It is going to be extremely interesting to follow this tiny piece of the water crisis through the twists and turns of the arguments and lawsuits to come. There are many thorny questions that will have to be addressed: the one that comes first to mind, and that will certainly be one of the hottest of the hot buttons, will be that of golf clubs and like facilities that own or lease senior water rights, some going back more than a hundred years. what effect will this have on them? Will they have to face reality, like all the rest of us, or will they get some kind of pass? Think of the stink that issue will generate if the answer turns out to be the wrong one...

Clearly, there's lots to learn yet, and we'll revisit this more than once since, as many of you know, water management has been one of my primary professional concerns for more than 20 years now.

By the way, we'll be violating the "workingman's wine" ceiling once again within the next few days as we jump into a couple of bottles from my latest shipment from one of my favorite wineries in the entire world, Martinelli. Stand by for that...

I'm out...


Wednesday, April 1, 2015

Yep, spring has returned to the North State, the Dead at Hofheinz Pavilion '72, the Mule Mountain/Wintu/Meiner's trail complex, the drought, and another beauty from McNab....

I have to admit that the last 30 days have taken some of the edge off global warming, at least temporarily, because the weather in Northern California has been generally SPECTACULAR. A few cloudy, overcast days (like today), sure, but overall just pure robin's egg blue skies, sunshine, and daytime temps ranging from mid-60s to 80. Thank You, Lord, for that. However, having said that, I would like to express my thanks, also, for the downpours, complete with plenty of thunder and lightning, that recently have been banging around my windows and scaring my dogs silly. We need a whole bunch of these days, and sooner rather than later, lest we experience the whole Dust Bowl scenario again, except this time in reverse. No one, not even Steinbeck, if he were still able, wants to deal with it...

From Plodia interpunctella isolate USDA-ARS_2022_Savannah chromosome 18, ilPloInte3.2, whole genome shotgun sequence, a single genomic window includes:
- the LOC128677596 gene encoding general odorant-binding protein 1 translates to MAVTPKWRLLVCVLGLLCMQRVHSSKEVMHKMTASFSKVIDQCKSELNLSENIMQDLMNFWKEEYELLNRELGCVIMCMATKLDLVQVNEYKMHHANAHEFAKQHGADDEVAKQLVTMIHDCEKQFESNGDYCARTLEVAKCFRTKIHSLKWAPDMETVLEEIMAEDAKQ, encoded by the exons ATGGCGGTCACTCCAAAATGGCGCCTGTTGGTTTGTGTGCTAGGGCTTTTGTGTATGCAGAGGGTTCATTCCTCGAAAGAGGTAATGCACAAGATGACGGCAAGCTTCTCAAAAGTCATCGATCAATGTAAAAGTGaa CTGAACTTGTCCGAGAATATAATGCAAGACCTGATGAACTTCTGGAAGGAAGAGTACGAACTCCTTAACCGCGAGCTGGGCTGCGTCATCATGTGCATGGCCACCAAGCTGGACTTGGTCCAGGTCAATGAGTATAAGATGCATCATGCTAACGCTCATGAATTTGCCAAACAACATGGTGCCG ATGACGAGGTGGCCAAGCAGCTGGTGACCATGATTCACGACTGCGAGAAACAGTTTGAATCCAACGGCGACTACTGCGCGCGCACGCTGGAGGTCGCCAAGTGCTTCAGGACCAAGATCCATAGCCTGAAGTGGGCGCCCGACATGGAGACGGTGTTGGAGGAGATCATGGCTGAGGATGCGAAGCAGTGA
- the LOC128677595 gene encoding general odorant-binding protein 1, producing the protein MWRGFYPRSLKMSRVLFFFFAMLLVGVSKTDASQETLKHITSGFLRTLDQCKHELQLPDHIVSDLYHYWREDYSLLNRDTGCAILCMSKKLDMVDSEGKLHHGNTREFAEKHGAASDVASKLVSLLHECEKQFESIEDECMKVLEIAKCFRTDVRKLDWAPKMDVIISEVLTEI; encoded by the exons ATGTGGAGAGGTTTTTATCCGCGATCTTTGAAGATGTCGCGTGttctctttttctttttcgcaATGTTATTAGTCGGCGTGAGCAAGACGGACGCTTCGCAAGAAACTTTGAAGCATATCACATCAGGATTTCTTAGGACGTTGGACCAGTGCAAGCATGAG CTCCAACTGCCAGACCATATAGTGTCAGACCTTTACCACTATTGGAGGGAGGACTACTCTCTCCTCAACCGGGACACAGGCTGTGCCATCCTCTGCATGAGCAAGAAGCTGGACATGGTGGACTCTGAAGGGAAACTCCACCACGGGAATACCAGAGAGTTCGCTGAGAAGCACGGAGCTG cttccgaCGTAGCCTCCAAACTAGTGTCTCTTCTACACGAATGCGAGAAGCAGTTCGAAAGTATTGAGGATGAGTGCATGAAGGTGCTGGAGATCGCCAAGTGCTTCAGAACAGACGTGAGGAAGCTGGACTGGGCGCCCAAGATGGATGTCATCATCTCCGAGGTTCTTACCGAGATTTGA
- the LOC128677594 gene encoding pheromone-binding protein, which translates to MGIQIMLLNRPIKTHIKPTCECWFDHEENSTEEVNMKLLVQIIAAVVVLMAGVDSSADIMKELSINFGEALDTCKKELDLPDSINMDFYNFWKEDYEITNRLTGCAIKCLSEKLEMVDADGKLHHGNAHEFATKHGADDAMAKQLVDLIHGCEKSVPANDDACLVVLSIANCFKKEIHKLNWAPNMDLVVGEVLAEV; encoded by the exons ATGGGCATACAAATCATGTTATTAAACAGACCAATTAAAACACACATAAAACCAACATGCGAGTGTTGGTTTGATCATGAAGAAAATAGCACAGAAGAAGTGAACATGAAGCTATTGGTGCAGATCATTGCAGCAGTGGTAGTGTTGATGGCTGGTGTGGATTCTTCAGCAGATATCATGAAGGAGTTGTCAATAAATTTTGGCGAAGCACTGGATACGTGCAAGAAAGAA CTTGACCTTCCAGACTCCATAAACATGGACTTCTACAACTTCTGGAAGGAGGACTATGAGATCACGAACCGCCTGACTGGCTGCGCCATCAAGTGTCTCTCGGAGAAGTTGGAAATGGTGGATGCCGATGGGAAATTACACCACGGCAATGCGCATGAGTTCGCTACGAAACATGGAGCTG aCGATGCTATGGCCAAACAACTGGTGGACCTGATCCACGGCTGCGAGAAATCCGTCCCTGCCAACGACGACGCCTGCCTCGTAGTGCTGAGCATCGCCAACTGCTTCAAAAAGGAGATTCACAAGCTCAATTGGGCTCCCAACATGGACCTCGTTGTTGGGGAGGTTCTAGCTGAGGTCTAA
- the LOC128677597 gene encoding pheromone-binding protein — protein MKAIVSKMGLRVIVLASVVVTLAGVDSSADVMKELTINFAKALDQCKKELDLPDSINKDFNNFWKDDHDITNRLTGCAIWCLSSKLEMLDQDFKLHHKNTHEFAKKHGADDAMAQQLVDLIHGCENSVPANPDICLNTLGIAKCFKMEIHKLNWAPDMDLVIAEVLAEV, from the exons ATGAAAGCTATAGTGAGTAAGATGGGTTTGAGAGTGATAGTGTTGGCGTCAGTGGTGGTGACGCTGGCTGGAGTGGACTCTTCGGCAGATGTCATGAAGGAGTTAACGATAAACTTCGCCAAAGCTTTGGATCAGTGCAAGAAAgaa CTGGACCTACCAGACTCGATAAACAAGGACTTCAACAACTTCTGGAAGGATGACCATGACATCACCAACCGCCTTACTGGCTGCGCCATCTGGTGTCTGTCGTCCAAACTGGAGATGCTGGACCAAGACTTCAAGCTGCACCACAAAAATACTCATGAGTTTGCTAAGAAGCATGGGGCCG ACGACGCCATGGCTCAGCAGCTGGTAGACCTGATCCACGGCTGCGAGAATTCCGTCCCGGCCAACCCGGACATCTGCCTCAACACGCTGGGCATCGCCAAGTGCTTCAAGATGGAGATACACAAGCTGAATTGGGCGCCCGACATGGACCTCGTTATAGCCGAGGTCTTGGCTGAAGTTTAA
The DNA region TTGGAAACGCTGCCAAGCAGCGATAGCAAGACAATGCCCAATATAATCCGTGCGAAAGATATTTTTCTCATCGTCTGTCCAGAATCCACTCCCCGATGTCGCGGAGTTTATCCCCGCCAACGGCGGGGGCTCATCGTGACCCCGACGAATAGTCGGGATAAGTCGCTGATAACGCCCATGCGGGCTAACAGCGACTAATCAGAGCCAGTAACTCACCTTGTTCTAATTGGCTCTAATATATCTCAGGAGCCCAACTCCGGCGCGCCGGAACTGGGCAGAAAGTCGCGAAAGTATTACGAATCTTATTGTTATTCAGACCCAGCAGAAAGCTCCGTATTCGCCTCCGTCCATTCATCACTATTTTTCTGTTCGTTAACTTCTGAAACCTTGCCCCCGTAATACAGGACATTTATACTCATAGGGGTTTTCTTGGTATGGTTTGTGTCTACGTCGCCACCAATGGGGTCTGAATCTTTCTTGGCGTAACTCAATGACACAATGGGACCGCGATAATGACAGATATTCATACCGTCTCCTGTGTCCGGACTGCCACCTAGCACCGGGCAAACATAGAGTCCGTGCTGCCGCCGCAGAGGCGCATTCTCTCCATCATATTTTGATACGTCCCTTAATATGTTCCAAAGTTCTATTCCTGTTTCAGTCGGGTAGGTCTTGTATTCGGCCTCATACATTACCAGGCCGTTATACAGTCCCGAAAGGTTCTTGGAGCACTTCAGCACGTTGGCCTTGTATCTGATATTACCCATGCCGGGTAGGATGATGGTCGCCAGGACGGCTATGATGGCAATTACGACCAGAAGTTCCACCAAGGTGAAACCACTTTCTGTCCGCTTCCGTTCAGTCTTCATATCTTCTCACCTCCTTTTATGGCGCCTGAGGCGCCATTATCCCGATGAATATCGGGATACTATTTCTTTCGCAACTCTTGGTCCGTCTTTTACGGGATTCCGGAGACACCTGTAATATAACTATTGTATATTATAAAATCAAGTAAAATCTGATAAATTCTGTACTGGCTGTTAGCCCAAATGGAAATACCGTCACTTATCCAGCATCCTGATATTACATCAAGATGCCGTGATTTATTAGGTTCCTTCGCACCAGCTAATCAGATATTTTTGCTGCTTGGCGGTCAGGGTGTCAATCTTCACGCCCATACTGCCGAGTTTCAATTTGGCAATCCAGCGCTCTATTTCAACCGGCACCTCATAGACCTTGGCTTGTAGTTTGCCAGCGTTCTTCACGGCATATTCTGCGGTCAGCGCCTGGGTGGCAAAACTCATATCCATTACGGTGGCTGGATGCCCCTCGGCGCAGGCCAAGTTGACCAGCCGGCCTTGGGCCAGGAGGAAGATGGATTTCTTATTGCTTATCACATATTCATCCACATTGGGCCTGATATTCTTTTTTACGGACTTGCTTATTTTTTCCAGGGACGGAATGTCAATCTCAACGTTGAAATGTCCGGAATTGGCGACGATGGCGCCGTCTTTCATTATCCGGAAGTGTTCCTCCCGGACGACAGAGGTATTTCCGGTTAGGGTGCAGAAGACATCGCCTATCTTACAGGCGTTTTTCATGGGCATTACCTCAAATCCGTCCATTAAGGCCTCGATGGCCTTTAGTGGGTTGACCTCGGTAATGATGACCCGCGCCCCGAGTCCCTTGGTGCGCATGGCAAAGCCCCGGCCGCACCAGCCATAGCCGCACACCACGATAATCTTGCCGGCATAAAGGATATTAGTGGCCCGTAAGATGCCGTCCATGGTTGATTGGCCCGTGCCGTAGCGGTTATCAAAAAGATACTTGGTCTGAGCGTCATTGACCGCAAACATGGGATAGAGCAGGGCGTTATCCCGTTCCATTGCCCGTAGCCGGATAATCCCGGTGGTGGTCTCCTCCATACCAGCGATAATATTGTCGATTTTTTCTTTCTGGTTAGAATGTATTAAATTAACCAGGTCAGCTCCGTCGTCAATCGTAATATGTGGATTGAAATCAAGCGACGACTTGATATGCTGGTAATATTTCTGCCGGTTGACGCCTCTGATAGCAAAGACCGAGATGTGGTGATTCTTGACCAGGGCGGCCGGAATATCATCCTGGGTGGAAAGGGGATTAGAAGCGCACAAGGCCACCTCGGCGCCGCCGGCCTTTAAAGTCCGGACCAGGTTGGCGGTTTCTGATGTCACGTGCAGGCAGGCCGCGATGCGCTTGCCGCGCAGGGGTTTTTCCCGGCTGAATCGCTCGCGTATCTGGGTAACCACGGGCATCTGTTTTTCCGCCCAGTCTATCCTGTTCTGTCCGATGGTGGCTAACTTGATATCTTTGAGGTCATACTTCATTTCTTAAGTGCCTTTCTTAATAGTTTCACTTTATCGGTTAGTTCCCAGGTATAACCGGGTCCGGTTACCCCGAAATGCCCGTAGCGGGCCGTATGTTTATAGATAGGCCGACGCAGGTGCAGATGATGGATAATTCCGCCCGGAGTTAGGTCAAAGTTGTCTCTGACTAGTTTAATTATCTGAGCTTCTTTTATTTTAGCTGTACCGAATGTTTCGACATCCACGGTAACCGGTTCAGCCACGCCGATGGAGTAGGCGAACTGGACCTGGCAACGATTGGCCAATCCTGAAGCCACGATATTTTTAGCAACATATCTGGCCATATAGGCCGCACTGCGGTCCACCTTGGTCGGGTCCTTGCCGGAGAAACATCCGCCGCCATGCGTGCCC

Taking that as a jumping off point, let's consider the opportunities that abound here in the North State (if we continue to exist in our present condition) for those like me and thousands more who love the outdoors. Just in my little neighborhood (which does, in fact, consist of several million acres of mountains, rivers, lakes, forests, and other such God-granted blessings) there is a multitude of green, isolated, silent and lonely places for a person to go to reflect and examine themselves and their lives. One of those is a spot my dog companion Lulu and I have recently discovered and now haunt weekly, the Mule Mountain/Wintu/Meiner's Loop trail complex in the Swasey Recreation Area a few miles west of Redding, just off highway 299. I haven't yet done the math required to figure out how many miles of trail are actually present within the borders of Swasey, but it's a bunch: my guess, based on my and Lulu's wanderings, is that it probably totals somewhere around 25, maybe as high as 30. And they're beautiful miles, all of them. The trails wind through, over, and around the surrounding foothills, right now green and blooming with scattered meadows of wildflowers and native grasses. There is one primary creek flowing through the complex, running cold and crystal clear at present, and you can expect to see at least two or three folks panning for gold in various sections of its run on any weekend day. This creek crosses the trail system in so many places that I have yet to figure out whether it's all one body of water, or if there might be several smaller tributaries at work. Elevation changes are fairly gentle, with only a few climbs that qualify as "taxing", and there are many places where small meadows and grassy slopes double as picnic areas for those hikers who want to stop and enjoy a peaceful break in their day. All-in-all, the Swasey Area complex is a hidden North State treasure for outdoor enthusiasts looking for a casual day in the hills away from civilization and all its nonsense, but still close enough to the night lights of a moderate-size city to afford some pretty decent restaurants and good sleeping accommodations. Check it out if you're a travelling hiker, mountain biker, trail runner, or if you just like to be outside. If you have trouble finding information, contact me.